After much teasing, and alongside the kickoff of 8123 Fest, the Maine have released a new track, "Bad Behavior," off their upcoming album Lovely, Little, Lonely, set to be released April 7. They also announced the dates for their Lovely, Little, Lonely World Tour. The band began releasing teaser videos earlier this week, leaving fans wondering what the announcement would be. Of course, the band has given fans a behind-the-scenes look at the making of Lovely, Little, Lonely with the launch of their YouTube series Miserable Youth.
For those who already appreciate Rachel Podger's unique brand of magic I'll just say that this return to recorded Bach is lovely and all that one could hope for. All that one looks for is here, and there is more. For those who are not familiar with Rachel Podger, she is a unique voice among violinists. She has absorbed the principles of late Baroque performance practice and made them a part of herself, so that the articulation and inflection of that rhetorical approach to music flows from her as a natural idiom of expression.
This two-CD set is actually part of an ambitious undertaking: ESS.A.Y Recordings recorded these sonatas in two different versions, this one featuring Ms. Tenenbaum on a modern violin and accompanied by a modern piano played by Richard Kapp; the other recording (reviewed below) features Ms. Tenenbaum playing an older violin and accompanied by a harpsichord played by Gerald Ranck.
Verve 60th Anniversary Rare Albums SHM-CD Reissue Series. Reissue with SHM-CD format. This is one of the more obscure J.J. Johnson LPs. On six of the ten songs, the great trombonist is joined by four others, while the remaining four tracks (the main reasons to search for this album) feature him in a quartet with pianist Hank Jones, bassist Richard Davis and drummer Walter Perkins. Johnson's writing on the larger group pieces lifts the material, which is all taken from Broadway shows, while his playing on the quartet tracks is up to his usual level. Some of the songs are now forgotten, but "My Favorite Things," "Make Someone Happy" and "Put on a Happy Face" are exceptions. This album has some good music, but it will be very difficult to find.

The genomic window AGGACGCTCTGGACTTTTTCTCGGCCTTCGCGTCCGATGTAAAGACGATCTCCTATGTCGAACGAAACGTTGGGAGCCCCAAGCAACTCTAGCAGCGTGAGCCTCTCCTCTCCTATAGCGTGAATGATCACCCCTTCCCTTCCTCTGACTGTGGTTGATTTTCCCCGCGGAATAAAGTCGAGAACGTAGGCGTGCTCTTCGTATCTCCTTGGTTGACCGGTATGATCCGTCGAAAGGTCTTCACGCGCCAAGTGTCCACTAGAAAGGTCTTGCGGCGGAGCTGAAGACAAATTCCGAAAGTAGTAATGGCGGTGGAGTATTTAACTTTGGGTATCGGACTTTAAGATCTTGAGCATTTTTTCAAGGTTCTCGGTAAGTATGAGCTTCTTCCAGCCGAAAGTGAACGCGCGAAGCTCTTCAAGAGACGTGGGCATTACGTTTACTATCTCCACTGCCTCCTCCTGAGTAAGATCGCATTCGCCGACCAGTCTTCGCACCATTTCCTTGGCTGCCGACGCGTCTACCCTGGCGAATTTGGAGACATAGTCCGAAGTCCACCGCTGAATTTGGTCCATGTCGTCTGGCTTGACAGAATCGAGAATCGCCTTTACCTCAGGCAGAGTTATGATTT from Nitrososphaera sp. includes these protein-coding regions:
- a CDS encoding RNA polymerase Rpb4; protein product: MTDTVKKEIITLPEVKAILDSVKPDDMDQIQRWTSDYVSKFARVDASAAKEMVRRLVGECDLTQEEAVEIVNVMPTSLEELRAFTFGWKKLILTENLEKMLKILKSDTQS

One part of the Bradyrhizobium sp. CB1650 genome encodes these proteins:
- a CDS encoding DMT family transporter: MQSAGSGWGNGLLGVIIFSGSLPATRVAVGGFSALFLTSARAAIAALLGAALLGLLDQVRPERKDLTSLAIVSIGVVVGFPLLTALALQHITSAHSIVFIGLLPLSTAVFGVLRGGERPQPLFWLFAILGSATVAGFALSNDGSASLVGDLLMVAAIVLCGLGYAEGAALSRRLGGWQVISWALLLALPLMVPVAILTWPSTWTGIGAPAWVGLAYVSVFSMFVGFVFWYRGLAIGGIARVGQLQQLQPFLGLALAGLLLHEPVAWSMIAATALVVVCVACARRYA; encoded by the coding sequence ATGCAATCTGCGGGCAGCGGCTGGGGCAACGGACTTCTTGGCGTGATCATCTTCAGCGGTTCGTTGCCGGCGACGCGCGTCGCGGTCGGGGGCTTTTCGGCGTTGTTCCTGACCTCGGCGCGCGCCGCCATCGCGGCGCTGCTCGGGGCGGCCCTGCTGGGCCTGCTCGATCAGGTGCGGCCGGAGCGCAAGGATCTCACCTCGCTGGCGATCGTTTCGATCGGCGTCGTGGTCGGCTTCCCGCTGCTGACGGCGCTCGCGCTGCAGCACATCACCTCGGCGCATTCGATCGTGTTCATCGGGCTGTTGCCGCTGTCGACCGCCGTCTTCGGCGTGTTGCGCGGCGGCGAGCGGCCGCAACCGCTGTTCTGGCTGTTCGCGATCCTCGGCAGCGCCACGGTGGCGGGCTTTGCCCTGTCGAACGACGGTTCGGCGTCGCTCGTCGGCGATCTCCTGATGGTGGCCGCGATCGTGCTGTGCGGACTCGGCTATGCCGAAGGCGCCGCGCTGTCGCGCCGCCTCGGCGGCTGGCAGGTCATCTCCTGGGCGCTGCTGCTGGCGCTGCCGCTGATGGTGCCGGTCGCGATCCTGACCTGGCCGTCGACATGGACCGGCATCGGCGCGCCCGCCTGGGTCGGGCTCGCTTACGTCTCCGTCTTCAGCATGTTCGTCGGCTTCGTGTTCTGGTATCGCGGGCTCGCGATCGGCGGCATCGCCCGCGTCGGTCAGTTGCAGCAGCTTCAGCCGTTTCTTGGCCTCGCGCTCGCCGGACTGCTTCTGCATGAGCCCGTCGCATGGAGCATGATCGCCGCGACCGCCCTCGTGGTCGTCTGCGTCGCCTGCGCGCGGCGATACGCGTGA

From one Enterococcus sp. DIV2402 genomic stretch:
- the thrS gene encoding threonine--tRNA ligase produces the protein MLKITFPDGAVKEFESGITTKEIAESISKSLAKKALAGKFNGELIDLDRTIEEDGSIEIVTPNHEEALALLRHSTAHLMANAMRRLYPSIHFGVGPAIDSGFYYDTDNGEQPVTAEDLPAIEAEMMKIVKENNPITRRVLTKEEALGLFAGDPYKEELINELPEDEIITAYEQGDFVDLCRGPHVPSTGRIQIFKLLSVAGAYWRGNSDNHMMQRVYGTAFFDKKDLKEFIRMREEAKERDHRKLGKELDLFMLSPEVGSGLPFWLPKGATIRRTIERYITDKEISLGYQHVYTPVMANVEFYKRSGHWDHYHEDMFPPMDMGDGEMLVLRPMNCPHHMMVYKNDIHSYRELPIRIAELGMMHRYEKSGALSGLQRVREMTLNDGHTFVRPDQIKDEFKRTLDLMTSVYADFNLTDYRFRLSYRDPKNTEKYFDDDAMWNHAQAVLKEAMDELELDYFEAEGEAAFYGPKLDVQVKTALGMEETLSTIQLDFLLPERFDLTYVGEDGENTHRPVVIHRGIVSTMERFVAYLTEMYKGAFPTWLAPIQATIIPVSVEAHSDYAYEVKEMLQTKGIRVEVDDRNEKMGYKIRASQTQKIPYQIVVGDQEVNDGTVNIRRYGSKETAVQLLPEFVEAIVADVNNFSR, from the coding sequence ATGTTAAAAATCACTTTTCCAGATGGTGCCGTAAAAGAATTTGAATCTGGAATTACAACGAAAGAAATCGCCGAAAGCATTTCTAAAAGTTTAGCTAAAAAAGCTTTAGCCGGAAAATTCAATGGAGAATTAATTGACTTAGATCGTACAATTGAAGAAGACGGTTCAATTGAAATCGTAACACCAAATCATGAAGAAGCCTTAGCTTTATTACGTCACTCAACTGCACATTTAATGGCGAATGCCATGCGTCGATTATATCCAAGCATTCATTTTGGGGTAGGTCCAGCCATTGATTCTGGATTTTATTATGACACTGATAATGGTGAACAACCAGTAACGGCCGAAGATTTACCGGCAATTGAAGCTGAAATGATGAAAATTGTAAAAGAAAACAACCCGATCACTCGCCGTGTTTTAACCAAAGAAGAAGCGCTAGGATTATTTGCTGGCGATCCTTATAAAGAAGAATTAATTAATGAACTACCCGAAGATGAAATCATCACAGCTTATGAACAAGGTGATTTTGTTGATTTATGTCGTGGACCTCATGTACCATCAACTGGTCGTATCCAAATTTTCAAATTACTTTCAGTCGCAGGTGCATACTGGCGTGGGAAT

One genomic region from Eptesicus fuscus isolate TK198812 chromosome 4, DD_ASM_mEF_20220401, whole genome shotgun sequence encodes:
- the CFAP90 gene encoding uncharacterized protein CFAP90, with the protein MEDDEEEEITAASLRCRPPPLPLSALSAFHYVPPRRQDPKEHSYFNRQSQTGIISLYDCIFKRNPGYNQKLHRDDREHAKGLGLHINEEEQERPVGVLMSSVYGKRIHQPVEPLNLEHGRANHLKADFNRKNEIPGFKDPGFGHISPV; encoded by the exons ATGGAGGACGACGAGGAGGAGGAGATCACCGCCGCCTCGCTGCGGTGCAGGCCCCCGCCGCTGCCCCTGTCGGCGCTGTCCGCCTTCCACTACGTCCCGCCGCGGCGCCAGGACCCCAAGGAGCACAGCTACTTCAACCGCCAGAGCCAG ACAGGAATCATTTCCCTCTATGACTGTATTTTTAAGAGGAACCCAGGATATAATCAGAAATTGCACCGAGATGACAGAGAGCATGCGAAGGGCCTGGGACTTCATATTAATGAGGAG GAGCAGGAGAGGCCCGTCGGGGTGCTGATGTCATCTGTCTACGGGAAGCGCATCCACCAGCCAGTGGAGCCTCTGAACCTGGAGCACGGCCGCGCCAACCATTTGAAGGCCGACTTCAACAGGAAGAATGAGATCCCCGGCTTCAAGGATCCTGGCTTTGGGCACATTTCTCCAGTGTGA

The arrangement of Bach's Goldberg Variations, BWV 988, for string trio by Russian violinist and composer Dmitry Sitkovetsky has taken on a life of its town, with multiple performances and even a sort of electronic remix by Karlheinz Essl. The appeal for string chamber groups longing to share in Bach's riches is obvious, and for audiences it appears to be another case of Bach's music standing up to whatever you do to it. Like most other annotators, Hyperion's Nigel Simeone tries to claim that the arrangement is on a par with the numerous transcriptions Bach made of his own works. It is no such thing; the string chamber texture by its nature adds expressive devices that were not of Bach's world, and he would have found Sitkovetsky's version bizarre.
Lovely was The Primitives’ debut album. Issued in April 1988 on the back of the success of ‘Crash’, it peaked at No. 6 in the UK, staying on the charts for ten weeks, and yet is unavailable on CD. The Primitives’ profile has not been as high since their heyday, what with the release of a brand new studio album Echoes And Rhymes last year and Cherry Red’s 2-CD compilation of the band’s pre-RCA recordings, Everything’s Shining Bright, which surfaced in March. This 25th anniversary 2-CD set boasts most of the band’s B-sides and other rare tracks from that successful year, as well as including those hit singles in full: Crash (February 1988) No.5, Out Of Reach (April 1988) No.25, Way Behind Me (September 1988) No.36. Compiled with the help of guitarist PJ Court, this 2-CD compilation boasts re-mastered music as well as a splendid, annotated booklet boasting rare photos and personal memories from the band.